4. …bans political parties based on “religion, race, gender or geography”

    (…)

    …and establishes Islam as the state religion.

    LMAO!

    1. Apparently they have to pass it to find out what’s in it. We got a serious case of Pelosiitis here.

      1. You can’t expect them to read the whole Constitution before signing it, can you?

  5. … General Abdel Fattah al-Sisi …

    No, you’re a fat sissy!

  6. The state commits to achieving social justice, providing the means to achieve social solidarity to ensure a decent life for all citizens, in the manner organized by law.

    Free stuff!

    There can be no forced labor except in accordance with the law and for the purpose of performing a public service for a defined period of time and in return for a fair wage, without prejudice to the basic rights of those assigned to the work.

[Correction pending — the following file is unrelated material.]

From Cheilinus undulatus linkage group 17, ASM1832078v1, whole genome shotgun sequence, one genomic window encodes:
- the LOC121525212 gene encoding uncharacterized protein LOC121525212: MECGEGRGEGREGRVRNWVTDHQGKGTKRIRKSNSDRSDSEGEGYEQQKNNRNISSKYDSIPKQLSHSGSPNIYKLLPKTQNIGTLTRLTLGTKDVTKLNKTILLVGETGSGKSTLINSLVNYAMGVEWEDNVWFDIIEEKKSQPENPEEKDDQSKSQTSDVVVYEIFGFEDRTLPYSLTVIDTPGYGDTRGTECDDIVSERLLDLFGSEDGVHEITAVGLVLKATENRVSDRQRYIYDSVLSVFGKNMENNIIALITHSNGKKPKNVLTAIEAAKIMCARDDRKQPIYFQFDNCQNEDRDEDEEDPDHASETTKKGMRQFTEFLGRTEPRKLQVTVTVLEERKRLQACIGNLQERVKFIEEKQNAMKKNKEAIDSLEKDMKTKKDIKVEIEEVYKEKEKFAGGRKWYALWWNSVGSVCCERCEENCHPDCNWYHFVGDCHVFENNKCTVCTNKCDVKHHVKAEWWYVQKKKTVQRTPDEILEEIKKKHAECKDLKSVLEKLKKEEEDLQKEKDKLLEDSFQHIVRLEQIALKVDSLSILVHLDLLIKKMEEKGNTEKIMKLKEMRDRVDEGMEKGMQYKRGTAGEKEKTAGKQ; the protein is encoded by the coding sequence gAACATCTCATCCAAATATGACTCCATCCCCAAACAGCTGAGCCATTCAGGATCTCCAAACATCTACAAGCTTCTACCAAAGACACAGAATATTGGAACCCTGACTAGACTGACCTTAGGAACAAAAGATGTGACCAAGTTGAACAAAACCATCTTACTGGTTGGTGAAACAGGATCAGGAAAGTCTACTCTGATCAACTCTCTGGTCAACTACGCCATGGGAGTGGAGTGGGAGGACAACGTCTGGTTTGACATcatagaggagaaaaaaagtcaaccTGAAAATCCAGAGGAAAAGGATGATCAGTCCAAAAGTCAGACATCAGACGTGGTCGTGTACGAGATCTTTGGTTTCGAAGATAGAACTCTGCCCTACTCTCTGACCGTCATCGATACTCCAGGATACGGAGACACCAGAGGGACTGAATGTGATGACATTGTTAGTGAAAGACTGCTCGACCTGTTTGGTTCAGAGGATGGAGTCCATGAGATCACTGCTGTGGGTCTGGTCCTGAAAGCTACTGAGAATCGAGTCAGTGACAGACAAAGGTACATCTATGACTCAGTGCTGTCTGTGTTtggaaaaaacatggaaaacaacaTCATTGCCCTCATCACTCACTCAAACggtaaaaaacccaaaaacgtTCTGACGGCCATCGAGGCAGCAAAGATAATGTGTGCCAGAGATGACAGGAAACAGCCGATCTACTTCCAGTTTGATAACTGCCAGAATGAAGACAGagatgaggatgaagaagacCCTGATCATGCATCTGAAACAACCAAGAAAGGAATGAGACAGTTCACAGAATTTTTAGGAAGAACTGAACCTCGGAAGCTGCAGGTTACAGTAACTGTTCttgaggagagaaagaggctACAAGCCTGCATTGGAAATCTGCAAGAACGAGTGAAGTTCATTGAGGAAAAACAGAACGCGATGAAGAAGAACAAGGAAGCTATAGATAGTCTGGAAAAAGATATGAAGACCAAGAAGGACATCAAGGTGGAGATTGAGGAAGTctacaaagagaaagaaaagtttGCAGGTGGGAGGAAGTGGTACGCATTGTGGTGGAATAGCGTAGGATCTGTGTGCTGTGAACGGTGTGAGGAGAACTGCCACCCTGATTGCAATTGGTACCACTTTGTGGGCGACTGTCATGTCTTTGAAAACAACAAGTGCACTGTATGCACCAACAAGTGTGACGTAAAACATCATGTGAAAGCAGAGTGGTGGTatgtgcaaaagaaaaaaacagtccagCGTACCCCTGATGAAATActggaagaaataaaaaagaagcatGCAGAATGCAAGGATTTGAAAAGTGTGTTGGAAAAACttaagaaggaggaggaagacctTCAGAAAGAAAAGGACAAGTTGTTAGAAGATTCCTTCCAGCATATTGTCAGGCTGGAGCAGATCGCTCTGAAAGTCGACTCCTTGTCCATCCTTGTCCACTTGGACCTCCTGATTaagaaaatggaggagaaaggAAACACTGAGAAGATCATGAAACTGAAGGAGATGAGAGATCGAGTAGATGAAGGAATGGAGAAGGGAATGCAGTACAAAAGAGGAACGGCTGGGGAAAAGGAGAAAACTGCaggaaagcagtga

There can be no forced labor except when there is.

    Every citizen is entitled to health and to comprehensive health care with quality criteria.

    More free stuff!

    1. Newspapers may be issued once notification is given as regulated by law. The law shall regulate ownership and establishment procedures for visual and radio broadcast stations in addition to online newspapers.

      I’ll just leave this one here without comment.

      1. I think that means freedom of the press, for licensed journalists only, just like in the US.

    2. The state guarantees citizens the right to decent, safe and healthy housing, in a way that preserves human dignity and achieves social justice.

      Each citizen has the right to healthy, sufficient amounts of food and clean water. The state shall provide food resources to all citizens.